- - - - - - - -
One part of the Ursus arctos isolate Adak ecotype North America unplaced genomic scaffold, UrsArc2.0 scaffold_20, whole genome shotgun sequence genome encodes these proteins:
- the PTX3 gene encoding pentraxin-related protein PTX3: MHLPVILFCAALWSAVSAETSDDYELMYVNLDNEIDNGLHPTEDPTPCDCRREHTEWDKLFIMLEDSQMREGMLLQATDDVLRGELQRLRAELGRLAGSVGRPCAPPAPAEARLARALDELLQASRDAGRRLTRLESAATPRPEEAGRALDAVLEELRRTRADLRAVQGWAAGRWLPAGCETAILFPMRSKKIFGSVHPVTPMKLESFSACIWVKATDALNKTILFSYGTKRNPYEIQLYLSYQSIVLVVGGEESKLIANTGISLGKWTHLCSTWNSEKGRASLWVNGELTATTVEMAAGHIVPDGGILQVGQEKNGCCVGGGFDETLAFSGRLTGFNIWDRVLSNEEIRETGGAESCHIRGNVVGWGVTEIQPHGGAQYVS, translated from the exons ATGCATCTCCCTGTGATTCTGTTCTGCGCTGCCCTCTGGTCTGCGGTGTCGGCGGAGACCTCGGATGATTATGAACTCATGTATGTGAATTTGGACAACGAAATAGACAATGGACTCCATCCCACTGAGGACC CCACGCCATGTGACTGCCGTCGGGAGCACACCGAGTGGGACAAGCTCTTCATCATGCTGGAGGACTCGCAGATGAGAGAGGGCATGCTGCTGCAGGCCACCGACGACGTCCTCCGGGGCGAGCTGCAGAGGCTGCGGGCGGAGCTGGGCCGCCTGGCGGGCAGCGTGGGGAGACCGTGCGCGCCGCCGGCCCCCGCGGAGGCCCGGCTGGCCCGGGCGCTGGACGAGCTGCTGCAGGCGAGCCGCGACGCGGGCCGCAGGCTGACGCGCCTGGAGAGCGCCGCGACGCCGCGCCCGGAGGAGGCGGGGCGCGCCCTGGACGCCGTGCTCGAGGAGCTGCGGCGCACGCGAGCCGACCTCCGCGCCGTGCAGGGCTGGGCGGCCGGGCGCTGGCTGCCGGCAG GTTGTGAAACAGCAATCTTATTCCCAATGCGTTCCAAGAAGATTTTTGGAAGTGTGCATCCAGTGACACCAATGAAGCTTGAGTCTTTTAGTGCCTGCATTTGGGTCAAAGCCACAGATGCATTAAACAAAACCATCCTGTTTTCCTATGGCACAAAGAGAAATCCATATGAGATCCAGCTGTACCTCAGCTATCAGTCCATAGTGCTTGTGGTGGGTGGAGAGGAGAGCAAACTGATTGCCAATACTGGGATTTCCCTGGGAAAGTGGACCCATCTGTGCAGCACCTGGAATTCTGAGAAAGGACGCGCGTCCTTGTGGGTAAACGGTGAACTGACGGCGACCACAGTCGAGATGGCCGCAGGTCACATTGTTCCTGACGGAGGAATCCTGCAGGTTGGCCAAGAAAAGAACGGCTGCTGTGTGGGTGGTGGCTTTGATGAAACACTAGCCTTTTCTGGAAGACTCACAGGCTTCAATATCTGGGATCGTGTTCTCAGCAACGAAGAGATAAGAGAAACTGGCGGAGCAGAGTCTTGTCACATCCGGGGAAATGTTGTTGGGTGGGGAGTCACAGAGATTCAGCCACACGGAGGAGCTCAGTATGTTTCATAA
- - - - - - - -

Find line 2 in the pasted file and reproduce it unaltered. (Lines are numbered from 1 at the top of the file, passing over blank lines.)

- the PTX3 gene encoding pentraxin-related protein PTX3: MHLPVILFCAALWSAVSAETSDDYELMYVNLDNEIDNGLHPTEDPTPCDCRREHTEWDKLFIMLEDSQMREGMLLQATDDVLRGELQRLRAELGRLAGSVGRPCAPPAPAEARLARALDELLQASRDAGRRLTRLESAATPRPEEAGRALDAVLEELRRTRADLRAVQGWAAGRWLPAGCETAILFPMRSKKIFGSVHPVTPMKLESFSACIWVKATDALNKTILFSYGTKRNPYEIQLYLSYQSIVLVVGGEESKLIANTGISLGKWTHLCSTWNSEKGRASLWVNGELTATTVEMAAGHIVPDGGILQVGQEKNGCCVGGGFDETLAFSGRLTGFNIWDRVLSNEEIRETGGAESCHIRGNVVGWGVTEIQPHGGAQYVS, translated from the exons ATGCATCTCCCTGTGATTCTGTTCTGCGCTGCCCTCTGGTCTGCGGTGTCGGCGGAGACCTCGGATGATTATGAACTCATGTATGTGAATTTGGACAACGAAATAGACAATGGACTCCATCCCACTGAGGACC CCACGCCATGTGACTGCCGTCGGGAGCACACCGAGTGGGACAAGCTCTTCATCATGCTGGAGGACTCGCAGATGAGAGAGGGCATGCTGCTGCAGGCCACCGACGACGTCCTCCGGGGCGAGCTGCAGAGGCTGCGGGCGGAGCTGGGCCGCCTGGCGGGCAGCGTGGGGAGACCGTGCGCGCCGCCGGCCCCCGCGGAGGCCCGGCTGGCCCGGGCGCTGGACGAGCTGCTGCAGGCGAGCCGCGACGCGGGCCGCAGGCTGACGCGCCTGGAGAGCGCCGCGACGCCGCGCCCGGAGGAGGCGGGGCGCGCCCTGGACGCCGTGCTCGAGGAGCTGCGGCGCACGCGAGCCGACCTCCGCGCCGTGCAGGGCTGGGCGGCCGGGCGCTGGCTGCCGGCAG GTTGTGAAACAGCAATCTTATTCCCAATGCGTTCCAAGAAGATTTTTGGAAGTGTGCATCCAGTGACACCAATGAAGCTTGAGTCTTTTAGTGCCTGCATTTGGGTCAAAGCCACAGATGCATTAAACAAAACCATCCTGTTTTCCTATGGCACAAAGAGAAATCCATATGAGATCCAGCTGTACCTCAGCTATCAGTCCATAGTGCTTGTGGTGGGTGGAGAGGAGAGCAAACTGATTGCCAATACTGGGATTTCCCTGGGAAAGTGGACCCATCTGTGCAGCACCTGGAATTCTGAGAAAGGACGCGCGTCCTTGTGGGTAAACGGTGAACTGACGGCGACCACAGTCGAGATGGCCGCAGGTCACATTGTTCCTGACGGAGGAATCCTGCAGGTTGGCCAAGAAAAGAACGGCTGCTGTGTGGGTGGTGGCTTTGATGAAACACTAGCCTTTTCTGGAAGACTCACAGGCTTCAATATCTGGGATCGTGTTCTCAGCAACGAAGAGATAAGAGAAACTGGCGGAGCAGAGTCTTGTCACATCCGGGGAAATGTTGTTGGGTGGGGAGTCACAGAGATTCAGCCACACGGAGGAGCTCAGTATGTTTCATAA